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sonomamashine

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Jun 29, 2019
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Could someone elaborate on 505mm2 Navi chip source pretty please.
 
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psorcerer

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That hyperbole though.
It's not a hyperbole.
Death Stranding is a first game where it was very hard for me to find polygon edges and bad uv maps and texturing.
RDR2 looks great but you can find a lot of places and angles where it's bad, really bad looking.
DS for some reason looks good from any angle. It's really next level.
 
Jul 29, 2013
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Could someone elaborate on 505mm2 Navi chip source pretty please.
I've been going over these posts and a lot is lost in the translation. From what I can gather:
-AquariusZi is leaking info from the Taiwan foundry/factory.
-They leaked the original post Komachi linked from October.
-They note that they had posted concerning previous "cases"(chips?), and that it was translated on Twitter for people who had trouble reading it(by Komachi?)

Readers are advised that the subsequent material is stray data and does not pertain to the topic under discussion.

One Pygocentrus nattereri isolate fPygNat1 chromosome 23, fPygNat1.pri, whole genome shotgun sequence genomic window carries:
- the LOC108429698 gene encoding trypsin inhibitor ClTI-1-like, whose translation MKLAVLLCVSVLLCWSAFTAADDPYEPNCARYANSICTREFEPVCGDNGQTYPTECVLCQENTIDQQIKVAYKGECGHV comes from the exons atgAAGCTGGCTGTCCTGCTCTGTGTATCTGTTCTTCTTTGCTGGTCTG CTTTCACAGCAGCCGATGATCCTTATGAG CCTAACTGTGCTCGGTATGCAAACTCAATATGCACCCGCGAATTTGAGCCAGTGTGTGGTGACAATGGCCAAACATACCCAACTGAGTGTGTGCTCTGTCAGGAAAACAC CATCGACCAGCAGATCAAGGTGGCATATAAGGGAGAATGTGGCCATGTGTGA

-Navi 21 is 505mm², technically the biggest in the history of the Temple(Foundry?)
-Navi 21 is not HBM, but a package designed to interface with GDDR
-Oberon is re-testing, Holiday 2020 is coming fast
--->October AquariusZi leak
-Oberon is PS5, Arden is Xbox
-Arden is further along
-Oberon is 300mm² vs Arden 350mm²
 

Negotiator

Member
Jun 28, 2011
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PS5 to be revealed on Dec 3?
Very interesting choice to use the PS1 intro!

Maybe Sony is preparing to celebrate the 25-year anniversary and drop the comprehensive PS1/2/3 BC megaton?

PS1 was released in late 1994 in Japan (3 December 1994) vs late 1995 in the West (NA/EU).

I certainly think that Twitter account is up to something. ;)